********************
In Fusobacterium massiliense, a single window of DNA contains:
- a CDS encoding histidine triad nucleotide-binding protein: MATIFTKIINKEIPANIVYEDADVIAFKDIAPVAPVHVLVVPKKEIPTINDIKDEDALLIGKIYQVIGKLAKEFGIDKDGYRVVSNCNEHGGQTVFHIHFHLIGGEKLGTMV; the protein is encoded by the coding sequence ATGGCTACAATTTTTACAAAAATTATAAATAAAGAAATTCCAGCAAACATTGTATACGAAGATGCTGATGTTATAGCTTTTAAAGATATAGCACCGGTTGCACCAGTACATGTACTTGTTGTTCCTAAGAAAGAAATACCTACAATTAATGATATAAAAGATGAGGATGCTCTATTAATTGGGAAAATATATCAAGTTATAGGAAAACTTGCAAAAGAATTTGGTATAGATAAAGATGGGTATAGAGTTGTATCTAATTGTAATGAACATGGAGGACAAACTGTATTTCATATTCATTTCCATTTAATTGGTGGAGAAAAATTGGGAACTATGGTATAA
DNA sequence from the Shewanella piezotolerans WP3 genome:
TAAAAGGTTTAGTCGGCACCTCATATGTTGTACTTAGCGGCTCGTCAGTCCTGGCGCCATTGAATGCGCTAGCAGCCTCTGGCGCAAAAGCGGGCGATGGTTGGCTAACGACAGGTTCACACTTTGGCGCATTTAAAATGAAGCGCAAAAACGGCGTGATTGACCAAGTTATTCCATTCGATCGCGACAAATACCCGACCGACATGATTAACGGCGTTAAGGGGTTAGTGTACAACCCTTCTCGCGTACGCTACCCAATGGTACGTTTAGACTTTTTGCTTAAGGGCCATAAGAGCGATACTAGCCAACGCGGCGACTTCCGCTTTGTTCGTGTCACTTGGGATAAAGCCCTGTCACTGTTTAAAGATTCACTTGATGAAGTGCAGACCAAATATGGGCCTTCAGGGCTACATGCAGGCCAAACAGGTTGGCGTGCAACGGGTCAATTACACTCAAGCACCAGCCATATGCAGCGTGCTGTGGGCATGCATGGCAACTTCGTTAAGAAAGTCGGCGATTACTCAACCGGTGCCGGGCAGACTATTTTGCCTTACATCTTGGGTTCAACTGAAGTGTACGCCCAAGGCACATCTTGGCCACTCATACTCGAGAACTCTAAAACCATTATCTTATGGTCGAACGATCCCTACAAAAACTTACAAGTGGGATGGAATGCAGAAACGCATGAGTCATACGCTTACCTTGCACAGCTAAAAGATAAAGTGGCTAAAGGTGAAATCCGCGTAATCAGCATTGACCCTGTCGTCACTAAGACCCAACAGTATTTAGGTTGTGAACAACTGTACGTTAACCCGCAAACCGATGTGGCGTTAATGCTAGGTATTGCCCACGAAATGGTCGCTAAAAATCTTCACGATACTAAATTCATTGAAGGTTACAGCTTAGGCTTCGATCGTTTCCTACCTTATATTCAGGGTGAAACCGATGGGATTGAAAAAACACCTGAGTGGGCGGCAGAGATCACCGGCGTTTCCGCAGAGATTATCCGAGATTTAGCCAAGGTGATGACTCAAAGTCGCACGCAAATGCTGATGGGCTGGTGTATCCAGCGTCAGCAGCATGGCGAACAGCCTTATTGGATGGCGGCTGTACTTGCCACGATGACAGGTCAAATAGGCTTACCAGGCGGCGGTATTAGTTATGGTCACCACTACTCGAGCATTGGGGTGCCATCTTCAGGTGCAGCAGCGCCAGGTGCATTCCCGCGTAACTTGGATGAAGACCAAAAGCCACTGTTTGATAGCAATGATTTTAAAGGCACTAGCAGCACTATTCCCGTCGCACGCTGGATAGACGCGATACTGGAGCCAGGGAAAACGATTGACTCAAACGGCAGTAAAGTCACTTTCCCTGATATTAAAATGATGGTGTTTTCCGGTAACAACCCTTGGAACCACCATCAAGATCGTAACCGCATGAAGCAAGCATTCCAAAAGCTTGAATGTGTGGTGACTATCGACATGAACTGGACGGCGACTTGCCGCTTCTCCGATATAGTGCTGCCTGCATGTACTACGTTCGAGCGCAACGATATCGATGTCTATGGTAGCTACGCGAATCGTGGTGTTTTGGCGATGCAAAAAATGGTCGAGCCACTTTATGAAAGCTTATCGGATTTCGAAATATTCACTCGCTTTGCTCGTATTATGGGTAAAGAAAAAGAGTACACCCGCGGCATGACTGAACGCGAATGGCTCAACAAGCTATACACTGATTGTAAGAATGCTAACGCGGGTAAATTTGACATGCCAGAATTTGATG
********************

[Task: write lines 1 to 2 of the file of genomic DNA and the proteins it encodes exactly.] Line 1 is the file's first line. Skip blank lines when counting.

In Fusobacterium massiliense, a single window of DNA contains:
- a CDS encoding histidine triad nucleotide-binding protein: MATIFTKIINKEIPANIVYEDADVIAFKDIAPVAPVHVLVVPKKEIPTINDIKDEDALLIGKIYQVIGKLAKEFGIDKDGYRVVSNCNEHGGQTVFHIHFHLIGGEKLGTMV; the protein is encoded by the coding sequence ATGGCTACAATTTTTACAAAAATTATAAATAAAGAAATTCCAGCAAACATTGTATACGAAGATGCTGATGTTATAGCTTTTAAAGATATAGCACCGGTTGCACCAGTACATGTACTTGTTGTTCCTAAGAAAGAAATACCTACAATTAATGATATAAAAGATGAGGATGCTCTATTAATTGGGAAAATATATCAAGTTATAGGAAAACTTGCAAAAGAATTTGGTATAGATAAAGATGGGTATAGAGTTGTATCTAATTGTAATGAACATGGAGGACAAACTGTATTTCATATTCATTTCCATTTAATTGGTGGAGAAAAATTGGGAACTATGGTATAA